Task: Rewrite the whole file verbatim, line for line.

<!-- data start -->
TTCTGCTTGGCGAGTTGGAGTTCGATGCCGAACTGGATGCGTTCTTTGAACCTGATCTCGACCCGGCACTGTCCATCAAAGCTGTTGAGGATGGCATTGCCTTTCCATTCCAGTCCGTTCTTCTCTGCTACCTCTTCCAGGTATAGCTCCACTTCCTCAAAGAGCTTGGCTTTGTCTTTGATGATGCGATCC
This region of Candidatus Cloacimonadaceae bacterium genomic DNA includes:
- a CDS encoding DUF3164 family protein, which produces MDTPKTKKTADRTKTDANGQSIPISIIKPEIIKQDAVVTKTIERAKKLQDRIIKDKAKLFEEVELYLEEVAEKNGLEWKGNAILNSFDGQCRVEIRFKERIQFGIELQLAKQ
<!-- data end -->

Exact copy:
TTCTGCTTGGCGAGTTGGAGTTCGATGCCGAACTGGATGCGTTCTTTGAACCTGATCTCGACCCGGCACTGTCCATCAAAGCTGTTGAGGATGGCATTGCCTTTCCATTCCAGTCCGTTCTTCTCTGCTACCTCTTCCAGGTATAGCTCCACTTCCTCAAAGAGCTTGGCTTTGTCTTTGATGATGCGATCC
This region of Candidatus Cloacimonadaceae bacterium genomic DNA includes:
- a CDS encoding DUF3164 family protein, which produces MDTPKTKKTADRTKTDANGQSIPISIIKPEIIKQDAVVTKTIERAKKLQDRIIKDKAKLFEEVELYLEEVAEKNGLEWKGNAILNSFDGQCRVEIRFKERIQFGIELQLAKQ